Federal District Judge William Young summoned all his creative literary gifts to say that a plaintiff faces a more arduous journey than Ulysses when it comes to copyright protection of business publications. In an opinion praised for its detail and wit, Young made it clear the court finds near-verbatim copying of such materials establishes copyright infringement.
"Judge Young basically restated the principle that you can only copyright expression and not ideas, albeit he did so quite eloquently using wonderful literary examples," says Henry Sneath, shareholder in Picadio Sneath Miller & Norton and a national member of the Board of Directors of the Defense Research Institute.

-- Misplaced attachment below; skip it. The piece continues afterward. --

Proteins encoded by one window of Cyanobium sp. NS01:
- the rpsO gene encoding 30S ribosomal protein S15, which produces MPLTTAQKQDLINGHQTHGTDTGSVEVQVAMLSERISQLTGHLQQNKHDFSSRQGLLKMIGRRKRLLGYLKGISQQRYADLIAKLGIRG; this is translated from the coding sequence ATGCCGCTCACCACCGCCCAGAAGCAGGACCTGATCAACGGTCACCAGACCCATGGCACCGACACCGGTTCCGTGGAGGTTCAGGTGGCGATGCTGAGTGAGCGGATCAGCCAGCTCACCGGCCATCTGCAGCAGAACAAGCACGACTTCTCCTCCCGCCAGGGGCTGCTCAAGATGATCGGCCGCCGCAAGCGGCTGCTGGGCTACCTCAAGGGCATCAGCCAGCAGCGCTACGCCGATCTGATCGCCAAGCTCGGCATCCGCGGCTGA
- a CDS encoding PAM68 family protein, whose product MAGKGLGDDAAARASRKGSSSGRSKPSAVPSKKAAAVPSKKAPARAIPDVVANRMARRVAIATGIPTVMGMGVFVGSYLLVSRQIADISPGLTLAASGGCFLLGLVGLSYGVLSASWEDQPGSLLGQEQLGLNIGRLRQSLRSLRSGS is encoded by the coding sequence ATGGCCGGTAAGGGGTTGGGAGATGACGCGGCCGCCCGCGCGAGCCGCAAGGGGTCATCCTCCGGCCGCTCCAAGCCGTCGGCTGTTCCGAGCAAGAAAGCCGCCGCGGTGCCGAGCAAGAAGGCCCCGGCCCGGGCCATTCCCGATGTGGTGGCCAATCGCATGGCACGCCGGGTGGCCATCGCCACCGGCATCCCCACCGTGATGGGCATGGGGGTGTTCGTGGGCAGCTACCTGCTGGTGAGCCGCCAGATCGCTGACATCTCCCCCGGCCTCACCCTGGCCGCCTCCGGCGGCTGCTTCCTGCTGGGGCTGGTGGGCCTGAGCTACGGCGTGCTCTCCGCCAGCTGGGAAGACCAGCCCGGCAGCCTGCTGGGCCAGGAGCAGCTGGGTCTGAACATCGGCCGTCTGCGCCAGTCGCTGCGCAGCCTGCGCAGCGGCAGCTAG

In Feist Publishing Inc. v. Rural Tel. Serv. Co. (1991) the Supreme Court emphasized that the most "fundamental axiom of copyright law is that no author may copyright his ideas" and "no matter how much original authorship the work displays, the facts and ideas it exposes are free for the taking."
As Young wittily noted in SMS v. ASP, "Even Darwin could not have copyrighted the theory of natural selection outlined in The Origin of Species."